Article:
From start to finish, the budget for your home buying journey is an important piece of the whole puzzle. Loan amounts and fees for all involved need to be considered, but today, we would like to talk about how much money you might need at your closing appointment.
That amount will largely be driven by your lender, and that starts at the beginning of your search and tracks all the way through to the settlement table. Before you start looking, you should meet with your lender for your loan qualification…how much you can borrow and the sales price you can afford. The lender will then give you a “Good Faith Estimate”, which is a ballpark figure that will include lender fees, title company fees, recording fees, etc. These added with the down payment will be a rough estimate of what you will need at closing.
Please keep in mind that this figure is a very loose approximation. When you get your ratified contract and it’s sent to your lender, you will receive your Loan Estimate. This federally-created form is very similar to your final form called a Closing Disclosure. Through mandated tolerances, your lender will be very thorough with these numbers and is held to the numbers provided in your Loan Estimate. Essentially, they need to be very close to the amount you need. In this document, the fees will be broken down so that you can understand what your bottom line will be at settlement, and there aren’t any surprises.
Throughout the process, your lender will update numbers for you. If there is a change in the interest rate or another fee, your lender can help you stay current with your dollar amount so when you reach the closing table, the Closing Disclosure will be as similar as possible to your Loan Estimate.
Three days prior to settlement, your lender must present you with a Closing Disclosure. You could receive this form more than three days prior, but it can’t be less. (Sundays and federal holidays are not included in the three-day period.) If this isn’t provided, you won’t be able to close on time.
However, this does not mean those numbers are 100% locked in and won’t change; it means your closing balance is going to be really close. It could be that another bill comes through; perhaps the cost of the termite inspection comes along. We may receive notification of a transfer fee from your new Homeowners Association.
Once you receive your Closing Disclosure, your lender might reach out to you to go over everything in the documentation. If not, connect with them, and ask them to run through it with you. Consider asking the following questions…
- Is this the final number?
- Are we waiting on anything to come through?
- Is the loan type the same
- Have interest rates changed?
You can also contact Highland Title + Escrow, and we can let you know what we are expecting, what we have so far, and if we are waiting on any final numbers from your lender.
Behind the scenes, there is often a back-and-forth between your lender and us, as your title company, prior to you receiving your Closing Disclosure. We receive the numbers from your lender. Ours are added in and sent back. This information is used to put your disclosure together by your lender and is returned to us. We look at it and approve it on our end; then, return it to your lender for their approval. All of this happens before the disclosure is delivered to you. (Your loan officer is a valuable resource during this process. You are probably familiar with that officer and should reach out with any questions concerning the process or timeline.)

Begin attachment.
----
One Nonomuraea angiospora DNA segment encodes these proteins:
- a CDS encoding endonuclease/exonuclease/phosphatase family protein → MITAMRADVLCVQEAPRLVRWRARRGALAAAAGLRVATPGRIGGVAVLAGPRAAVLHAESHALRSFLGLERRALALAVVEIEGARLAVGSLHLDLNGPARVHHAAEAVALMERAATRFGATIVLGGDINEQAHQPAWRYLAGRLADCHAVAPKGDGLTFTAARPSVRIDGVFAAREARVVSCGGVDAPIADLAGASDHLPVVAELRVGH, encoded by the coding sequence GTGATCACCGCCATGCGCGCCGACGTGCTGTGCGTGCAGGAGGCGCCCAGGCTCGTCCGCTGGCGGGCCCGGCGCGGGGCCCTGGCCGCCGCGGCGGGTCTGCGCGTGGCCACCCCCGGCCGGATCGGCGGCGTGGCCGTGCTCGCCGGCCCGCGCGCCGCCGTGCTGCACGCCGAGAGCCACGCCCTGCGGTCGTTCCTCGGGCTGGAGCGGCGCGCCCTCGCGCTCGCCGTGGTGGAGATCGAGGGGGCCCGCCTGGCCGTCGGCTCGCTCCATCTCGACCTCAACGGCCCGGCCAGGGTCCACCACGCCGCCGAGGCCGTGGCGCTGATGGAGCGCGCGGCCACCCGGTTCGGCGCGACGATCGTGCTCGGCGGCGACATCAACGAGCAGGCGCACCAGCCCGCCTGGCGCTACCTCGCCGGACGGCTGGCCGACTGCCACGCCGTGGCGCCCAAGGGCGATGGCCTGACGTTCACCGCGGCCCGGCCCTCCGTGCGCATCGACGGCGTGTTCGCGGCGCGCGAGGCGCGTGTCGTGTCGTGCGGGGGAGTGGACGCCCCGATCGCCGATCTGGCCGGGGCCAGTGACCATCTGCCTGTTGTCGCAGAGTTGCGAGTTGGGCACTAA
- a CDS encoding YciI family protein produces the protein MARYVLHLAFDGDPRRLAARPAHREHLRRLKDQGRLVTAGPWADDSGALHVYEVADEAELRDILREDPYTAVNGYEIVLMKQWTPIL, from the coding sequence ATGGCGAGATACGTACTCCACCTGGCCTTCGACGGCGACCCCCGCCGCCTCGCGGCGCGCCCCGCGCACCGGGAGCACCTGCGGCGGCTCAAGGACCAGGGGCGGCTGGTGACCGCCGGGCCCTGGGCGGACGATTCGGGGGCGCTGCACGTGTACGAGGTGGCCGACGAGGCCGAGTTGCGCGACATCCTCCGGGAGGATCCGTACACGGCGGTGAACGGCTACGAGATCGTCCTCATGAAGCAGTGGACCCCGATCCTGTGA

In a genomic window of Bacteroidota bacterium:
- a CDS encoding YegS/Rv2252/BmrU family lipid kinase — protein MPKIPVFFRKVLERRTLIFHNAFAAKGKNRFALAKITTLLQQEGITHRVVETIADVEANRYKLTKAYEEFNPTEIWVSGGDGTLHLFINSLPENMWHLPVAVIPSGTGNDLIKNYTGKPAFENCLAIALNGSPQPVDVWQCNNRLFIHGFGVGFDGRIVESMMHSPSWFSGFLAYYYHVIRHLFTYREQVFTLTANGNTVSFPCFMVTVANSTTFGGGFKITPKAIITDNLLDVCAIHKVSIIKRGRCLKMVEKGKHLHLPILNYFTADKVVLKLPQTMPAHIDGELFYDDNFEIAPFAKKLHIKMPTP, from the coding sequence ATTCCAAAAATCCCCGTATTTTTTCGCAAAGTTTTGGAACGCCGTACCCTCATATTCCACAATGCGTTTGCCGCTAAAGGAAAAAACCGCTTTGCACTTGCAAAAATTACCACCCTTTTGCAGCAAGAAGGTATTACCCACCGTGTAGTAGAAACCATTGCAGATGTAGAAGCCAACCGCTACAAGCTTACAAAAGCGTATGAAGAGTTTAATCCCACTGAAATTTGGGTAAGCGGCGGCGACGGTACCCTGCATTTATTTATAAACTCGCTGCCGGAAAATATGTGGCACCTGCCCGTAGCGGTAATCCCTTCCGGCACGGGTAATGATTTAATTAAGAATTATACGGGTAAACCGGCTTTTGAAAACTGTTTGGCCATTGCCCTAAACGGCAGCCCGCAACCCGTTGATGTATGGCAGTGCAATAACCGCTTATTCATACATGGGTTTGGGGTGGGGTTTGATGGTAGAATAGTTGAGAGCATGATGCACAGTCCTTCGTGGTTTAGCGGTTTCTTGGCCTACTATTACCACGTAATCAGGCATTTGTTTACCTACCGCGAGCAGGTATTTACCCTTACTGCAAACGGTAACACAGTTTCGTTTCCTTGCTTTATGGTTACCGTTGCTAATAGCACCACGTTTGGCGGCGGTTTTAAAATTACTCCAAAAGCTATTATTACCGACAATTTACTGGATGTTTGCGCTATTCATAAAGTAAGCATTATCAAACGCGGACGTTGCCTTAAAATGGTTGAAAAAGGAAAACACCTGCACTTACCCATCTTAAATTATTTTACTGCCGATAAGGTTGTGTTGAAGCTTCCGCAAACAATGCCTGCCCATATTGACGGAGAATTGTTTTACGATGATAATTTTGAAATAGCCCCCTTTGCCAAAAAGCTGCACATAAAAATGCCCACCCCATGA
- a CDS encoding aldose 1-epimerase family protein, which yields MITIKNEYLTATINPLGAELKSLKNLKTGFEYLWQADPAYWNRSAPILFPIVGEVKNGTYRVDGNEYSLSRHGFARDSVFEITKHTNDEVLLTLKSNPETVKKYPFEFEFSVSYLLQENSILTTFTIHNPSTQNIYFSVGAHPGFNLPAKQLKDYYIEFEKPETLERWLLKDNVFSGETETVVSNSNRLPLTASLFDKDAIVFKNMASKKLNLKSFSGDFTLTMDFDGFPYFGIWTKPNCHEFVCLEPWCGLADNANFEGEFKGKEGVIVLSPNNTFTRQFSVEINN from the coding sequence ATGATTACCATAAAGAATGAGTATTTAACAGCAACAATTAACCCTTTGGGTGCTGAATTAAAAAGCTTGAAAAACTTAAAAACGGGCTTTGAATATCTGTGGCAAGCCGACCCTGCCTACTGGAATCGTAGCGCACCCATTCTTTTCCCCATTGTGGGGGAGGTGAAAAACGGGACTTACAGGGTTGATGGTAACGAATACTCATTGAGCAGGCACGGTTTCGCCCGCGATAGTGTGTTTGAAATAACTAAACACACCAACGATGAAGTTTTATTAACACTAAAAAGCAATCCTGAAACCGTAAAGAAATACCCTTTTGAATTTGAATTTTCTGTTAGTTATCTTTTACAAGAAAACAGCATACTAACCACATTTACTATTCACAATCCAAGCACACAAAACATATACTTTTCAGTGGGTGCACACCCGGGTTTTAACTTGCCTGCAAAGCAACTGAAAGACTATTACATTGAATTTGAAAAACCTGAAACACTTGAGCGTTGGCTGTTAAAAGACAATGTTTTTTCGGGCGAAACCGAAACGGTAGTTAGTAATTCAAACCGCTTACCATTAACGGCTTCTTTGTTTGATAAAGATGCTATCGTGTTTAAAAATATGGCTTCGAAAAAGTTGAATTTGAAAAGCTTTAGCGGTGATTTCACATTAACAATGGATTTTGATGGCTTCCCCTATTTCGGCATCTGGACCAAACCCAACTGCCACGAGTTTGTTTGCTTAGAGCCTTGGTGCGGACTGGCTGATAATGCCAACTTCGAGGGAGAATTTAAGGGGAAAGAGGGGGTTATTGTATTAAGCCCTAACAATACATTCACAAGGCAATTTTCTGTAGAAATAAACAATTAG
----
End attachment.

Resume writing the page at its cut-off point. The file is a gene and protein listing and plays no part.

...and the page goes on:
Now is a great time to figure out how the money gets where it’s going. At Highland Title + Escrow, we accept a wire transfer or a cashier’s check, but how will you get that to us? It’s important to know what your bank requires. Most banks allow the wire to be handled online while others require you to be physically present. If a bank does allow you to set up the transfer online, there may be a daily limit. (We also accept personal checks up to $2,500.)
If you choose to wire, we recommend sending the wire the day before closing. (If you are getting money from a retirement account or from overseas, you may need to start much sooner.) Depending on your bank, it may or may not be sent right away. A bigger bank might be able to send the wire immediately while a smaller credit union may only send wires twice a day during certain times.
For your security and ours, we cannot stress enough the importance of verifying your wiring instructions to thwart wire fraud…especially if the instructions you receive have a sense of urgency. If you have received instructions through email, please take the time to give us a call at (703) 723-3300 (not the phone number that came with the wiring instructions…scammers are cagey) to confirm the instructions came from us and to clarify any questions you may have. If your funds are wired to the wrong place, you might be out that money, and you are also defaulting on your contract. There could be even more financial repercussions than you realize. Take the extra step, and make the call.
Once you are ready for payment, we recommend that you aim high…literally. If you go with the number in the disclosure and we find the taxes due have been paid by the seller, the amount due back to the seller will be in your debit column for proration. (See our blog concerning the buyer’s ALTA Settlement Form.) Therefore, you would owe more money with a cashier’s check, or you may need to set up another wire. Adding a cushion of $500-$1,000 can save your closing. Of course, if the money isn’t needed, it will be returned to you after settlement…and getting money back is much nicer than owing more. Bring your checkbook or wiring instructions with you to closing, and we can send it back to you. Talk with your lender or give us a call for advice.
As always, if you have any questions or concerns, you can contact us at (703) 723-3300 or through our website.